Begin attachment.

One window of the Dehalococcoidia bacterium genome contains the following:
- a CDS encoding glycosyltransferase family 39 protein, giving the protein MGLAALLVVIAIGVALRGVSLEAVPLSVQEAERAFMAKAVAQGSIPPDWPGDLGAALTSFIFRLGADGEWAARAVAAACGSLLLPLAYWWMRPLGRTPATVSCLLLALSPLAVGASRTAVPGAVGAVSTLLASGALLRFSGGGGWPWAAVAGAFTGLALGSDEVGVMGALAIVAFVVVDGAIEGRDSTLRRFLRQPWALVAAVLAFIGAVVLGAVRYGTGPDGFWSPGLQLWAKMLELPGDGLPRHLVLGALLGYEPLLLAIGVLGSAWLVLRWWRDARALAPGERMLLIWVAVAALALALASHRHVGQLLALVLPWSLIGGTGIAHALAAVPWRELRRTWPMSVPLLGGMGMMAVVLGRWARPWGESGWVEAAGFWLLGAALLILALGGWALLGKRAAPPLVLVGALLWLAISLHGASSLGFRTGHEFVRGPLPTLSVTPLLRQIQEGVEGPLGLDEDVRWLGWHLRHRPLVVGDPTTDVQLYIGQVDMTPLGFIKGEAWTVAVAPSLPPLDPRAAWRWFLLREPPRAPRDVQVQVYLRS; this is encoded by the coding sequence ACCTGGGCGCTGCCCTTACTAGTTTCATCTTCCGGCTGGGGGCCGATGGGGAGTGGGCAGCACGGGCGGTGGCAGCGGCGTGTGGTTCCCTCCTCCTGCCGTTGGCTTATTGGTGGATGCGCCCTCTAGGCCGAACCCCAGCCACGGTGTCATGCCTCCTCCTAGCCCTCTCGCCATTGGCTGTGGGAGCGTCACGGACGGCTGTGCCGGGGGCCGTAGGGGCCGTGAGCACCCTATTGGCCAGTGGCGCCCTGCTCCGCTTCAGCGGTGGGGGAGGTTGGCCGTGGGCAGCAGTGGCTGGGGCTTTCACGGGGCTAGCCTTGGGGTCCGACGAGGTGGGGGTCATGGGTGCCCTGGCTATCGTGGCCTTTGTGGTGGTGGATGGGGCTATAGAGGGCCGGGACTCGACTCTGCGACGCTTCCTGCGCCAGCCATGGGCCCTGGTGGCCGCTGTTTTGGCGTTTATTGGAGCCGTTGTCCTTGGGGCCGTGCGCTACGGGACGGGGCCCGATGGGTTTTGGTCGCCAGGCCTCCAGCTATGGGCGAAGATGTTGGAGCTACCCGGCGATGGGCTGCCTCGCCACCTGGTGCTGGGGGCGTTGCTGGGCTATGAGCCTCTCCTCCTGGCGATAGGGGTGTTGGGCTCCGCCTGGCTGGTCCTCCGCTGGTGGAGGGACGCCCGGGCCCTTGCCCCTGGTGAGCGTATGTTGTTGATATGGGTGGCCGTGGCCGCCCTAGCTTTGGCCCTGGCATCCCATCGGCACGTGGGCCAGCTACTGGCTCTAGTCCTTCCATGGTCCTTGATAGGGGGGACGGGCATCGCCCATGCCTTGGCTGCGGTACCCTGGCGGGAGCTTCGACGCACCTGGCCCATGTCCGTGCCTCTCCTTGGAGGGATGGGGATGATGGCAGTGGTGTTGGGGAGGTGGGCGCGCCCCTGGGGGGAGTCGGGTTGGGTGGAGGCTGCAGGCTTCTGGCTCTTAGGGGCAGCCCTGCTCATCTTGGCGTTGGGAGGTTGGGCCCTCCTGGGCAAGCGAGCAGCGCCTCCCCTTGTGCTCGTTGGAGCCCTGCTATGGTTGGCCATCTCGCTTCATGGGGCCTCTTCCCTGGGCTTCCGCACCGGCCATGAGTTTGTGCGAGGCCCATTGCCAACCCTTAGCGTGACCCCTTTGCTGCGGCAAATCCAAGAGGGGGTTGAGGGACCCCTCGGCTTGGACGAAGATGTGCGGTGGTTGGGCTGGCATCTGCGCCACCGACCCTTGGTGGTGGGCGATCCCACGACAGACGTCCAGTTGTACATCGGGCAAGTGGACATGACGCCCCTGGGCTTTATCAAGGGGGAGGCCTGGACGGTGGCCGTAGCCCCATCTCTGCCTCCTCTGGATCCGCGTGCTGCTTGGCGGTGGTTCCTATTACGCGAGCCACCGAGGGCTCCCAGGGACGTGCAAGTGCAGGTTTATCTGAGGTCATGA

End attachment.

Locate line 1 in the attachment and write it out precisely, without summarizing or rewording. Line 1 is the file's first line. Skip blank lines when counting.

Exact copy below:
One window of the Dehalococcoidia bacterium genome contains the following: